Qualitative Survey Responses: Identified barriers to participation Time management Early hand in for peer review Too many hand in’s at one time Lack of confidence in providing feedback Lack of confidence in feedback from a classmate Some students felt that they only wanted feedback from a professional
Solutions: overcoming barriers Time management on the part of students Earlier sign up and peer review deadline to give more time Avoid deadlines from other modules Lack of confidence in ability to provide feedback Explain the value and importance of peer feedback and demonstrate satisfaction scores for last year Provide extra support in giving feedback: workshop with Learning Development earlier in academic year Lack of confidence in feedback from a classmate Show improved final grades for those students that have had their draft essay reviewed by a peer Supporting students to give feedback that provides suggestions for improvement
Targeting the ‘unknowns’ Our interventions help students with external, judicial, executive and legislative thinking styles Students who are more internal and conservative may dislike the approaches offered Additional help is made available: List of alternative sources ie. ‘writing café; learning development one-to-one tutorials Q and A forum on Moodle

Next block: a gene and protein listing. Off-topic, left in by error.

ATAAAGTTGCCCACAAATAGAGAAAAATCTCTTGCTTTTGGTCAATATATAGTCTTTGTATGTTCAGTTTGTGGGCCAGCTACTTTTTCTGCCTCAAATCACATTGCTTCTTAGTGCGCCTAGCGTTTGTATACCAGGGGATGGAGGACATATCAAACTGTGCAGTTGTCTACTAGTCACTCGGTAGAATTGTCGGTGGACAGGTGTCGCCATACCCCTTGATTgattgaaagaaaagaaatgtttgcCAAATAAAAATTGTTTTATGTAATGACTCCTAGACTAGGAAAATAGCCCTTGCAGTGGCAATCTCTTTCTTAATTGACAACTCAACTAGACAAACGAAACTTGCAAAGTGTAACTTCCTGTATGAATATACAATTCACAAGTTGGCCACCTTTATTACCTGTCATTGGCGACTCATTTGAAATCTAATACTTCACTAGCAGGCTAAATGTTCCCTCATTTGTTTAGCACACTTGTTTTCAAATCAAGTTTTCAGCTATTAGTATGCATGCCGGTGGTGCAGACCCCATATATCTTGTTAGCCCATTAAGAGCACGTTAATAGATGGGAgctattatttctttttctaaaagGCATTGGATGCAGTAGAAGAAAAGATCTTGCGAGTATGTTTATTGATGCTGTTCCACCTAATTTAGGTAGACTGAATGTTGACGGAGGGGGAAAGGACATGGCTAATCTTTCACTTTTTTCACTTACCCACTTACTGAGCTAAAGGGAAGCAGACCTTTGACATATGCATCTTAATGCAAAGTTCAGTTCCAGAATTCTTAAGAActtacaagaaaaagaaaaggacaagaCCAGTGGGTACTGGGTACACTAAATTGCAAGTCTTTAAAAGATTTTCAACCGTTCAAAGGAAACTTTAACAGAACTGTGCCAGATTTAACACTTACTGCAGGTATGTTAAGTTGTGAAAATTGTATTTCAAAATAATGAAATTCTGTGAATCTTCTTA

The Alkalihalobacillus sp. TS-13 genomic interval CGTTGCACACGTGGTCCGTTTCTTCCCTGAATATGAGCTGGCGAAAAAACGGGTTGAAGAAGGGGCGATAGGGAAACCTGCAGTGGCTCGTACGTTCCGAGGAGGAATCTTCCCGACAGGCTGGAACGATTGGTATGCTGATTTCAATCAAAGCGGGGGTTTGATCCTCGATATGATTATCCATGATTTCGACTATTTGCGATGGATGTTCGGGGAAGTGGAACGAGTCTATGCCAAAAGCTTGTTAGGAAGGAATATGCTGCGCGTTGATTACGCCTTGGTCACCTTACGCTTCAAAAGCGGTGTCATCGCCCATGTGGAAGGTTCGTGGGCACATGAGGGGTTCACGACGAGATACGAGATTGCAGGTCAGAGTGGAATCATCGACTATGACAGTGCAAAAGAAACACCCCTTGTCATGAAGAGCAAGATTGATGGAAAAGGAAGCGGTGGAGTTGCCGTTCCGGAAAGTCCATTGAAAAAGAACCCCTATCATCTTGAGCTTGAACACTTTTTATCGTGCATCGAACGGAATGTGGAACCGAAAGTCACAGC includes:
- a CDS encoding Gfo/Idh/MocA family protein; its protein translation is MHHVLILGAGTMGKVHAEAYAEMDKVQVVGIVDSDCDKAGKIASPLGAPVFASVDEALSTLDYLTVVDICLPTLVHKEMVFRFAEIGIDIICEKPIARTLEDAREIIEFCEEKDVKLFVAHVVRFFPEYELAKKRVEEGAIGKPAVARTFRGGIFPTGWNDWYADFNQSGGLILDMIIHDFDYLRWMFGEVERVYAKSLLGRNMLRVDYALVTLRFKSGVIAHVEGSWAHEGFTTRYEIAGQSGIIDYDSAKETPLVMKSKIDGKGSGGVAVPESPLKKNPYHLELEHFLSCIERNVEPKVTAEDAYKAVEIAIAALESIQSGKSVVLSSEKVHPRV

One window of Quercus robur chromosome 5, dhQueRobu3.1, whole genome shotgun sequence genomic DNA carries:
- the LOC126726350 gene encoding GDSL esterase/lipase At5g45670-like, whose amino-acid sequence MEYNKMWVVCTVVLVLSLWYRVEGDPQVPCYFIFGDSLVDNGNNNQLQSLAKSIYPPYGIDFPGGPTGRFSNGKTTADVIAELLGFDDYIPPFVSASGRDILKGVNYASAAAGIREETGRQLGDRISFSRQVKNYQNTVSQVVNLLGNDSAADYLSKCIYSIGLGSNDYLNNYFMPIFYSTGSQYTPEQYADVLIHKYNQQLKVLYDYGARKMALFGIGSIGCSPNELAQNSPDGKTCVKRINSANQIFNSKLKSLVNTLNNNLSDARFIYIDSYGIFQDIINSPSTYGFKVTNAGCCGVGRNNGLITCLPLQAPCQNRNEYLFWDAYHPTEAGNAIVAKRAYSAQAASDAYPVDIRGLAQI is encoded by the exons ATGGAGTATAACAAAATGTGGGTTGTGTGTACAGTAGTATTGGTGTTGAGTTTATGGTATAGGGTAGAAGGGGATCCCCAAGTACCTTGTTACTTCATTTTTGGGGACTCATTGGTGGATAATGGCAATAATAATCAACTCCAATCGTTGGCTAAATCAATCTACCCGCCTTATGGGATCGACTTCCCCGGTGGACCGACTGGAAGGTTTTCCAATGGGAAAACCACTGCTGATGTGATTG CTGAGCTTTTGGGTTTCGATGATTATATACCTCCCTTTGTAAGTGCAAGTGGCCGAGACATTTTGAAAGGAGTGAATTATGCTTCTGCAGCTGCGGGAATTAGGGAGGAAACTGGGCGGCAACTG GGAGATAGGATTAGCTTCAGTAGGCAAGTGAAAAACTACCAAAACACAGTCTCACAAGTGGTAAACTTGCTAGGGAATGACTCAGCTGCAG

Conclusion Students said that the workshop and peer review were worthwhile and should be embedded earlier in their programme The interventions appear to positively impact on summative results Students receive formative feedback (feed forward) in line with university policy and inclusivity agenda How can we target students who don’t participate but don’t tell us why? (make it compulsory; e-feedback?)
N Average Essay Percentage (Std.dev) Average Essay Grade Cohort Participators5464.75 (11.28)B Both Peer review and Workshop 3965.97 (11.86)B Workshop Only1063.40 (10.46)B- Peer Review Only558.2 (6.02)C+ Cohort Non- Participators 2054.25 (12.79)C Total7461.88 (12.55)B- Students who took part in something had an average grade of 64.75% Students who took part in nothing had an average grade of 54.25% The average difference in essay grade between taking part in both peer review and the writing workshops compared with taking part in nothing was 11.72%